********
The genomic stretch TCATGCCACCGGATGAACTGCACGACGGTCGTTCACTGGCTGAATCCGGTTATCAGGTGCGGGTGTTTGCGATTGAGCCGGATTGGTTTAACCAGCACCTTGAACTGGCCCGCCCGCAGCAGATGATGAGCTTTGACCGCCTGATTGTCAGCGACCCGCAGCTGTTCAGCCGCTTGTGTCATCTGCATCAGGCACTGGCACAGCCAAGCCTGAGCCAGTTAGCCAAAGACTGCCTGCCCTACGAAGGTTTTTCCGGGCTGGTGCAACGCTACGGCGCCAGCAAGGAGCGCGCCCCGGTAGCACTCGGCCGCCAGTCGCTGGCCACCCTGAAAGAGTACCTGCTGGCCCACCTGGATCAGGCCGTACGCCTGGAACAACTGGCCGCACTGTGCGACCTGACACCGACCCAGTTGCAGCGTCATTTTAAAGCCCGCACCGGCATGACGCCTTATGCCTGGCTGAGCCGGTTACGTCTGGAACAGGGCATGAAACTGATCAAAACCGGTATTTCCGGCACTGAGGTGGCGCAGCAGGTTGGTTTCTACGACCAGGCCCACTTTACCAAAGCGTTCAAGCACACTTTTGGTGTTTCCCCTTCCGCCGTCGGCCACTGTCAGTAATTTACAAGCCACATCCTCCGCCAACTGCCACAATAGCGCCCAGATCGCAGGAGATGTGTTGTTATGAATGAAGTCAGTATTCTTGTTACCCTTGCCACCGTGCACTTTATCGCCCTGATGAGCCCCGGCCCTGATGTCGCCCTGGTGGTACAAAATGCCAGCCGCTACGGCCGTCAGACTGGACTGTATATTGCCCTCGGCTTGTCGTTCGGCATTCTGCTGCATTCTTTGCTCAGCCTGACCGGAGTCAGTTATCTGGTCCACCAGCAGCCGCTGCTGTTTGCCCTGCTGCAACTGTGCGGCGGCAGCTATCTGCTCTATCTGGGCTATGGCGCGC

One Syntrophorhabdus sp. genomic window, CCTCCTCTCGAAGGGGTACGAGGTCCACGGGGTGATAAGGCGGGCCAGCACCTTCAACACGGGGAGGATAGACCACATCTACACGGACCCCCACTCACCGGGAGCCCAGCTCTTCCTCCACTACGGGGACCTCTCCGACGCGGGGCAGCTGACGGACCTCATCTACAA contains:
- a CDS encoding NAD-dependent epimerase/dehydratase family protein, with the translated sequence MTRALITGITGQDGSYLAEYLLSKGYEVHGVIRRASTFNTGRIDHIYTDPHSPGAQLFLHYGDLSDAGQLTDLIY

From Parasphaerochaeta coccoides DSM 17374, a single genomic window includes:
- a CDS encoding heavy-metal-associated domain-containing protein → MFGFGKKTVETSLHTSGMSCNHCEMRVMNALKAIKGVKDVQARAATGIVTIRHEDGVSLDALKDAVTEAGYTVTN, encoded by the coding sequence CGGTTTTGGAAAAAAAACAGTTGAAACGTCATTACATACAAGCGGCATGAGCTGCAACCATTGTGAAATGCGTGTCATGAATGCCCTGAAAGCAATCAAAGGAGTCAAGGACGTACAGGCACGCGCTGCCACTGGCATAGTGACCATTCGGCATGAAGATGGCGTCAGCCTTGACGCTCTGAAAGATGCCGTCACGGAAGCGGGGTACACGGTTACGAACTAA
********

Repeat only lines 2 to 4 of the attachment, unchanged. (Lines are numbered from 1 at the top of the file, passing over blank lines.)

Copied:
One Syntrophorhabdus sp. genomic window, CCTCCTCTCGAAGGGGTACGAGGTCCACGGGGTGATAAGGCGGGCCAGCACCTTCAACACGGGGAGGATAGACCACATCTACACGGACCCCCACTCACCGGGAGCCCAGCTCTTCCTCCACTACGGGGACCTCTCCGACGCGGGGCAGCTGACGGACCTCATCTACAA contains:
- a CDS encoding NAD-dependent epimerase/dehydratase family protein, with the translated sequence MTRALITGITGQDGSYLAEYLLSKGYEVHGVIRRASTFNTGRIDHIYTDPHSPGAQLFLHYGDLSDAGQLTDLIY

From Parasphaerochaeta coccoides DSM 17374, a single genomic window includes: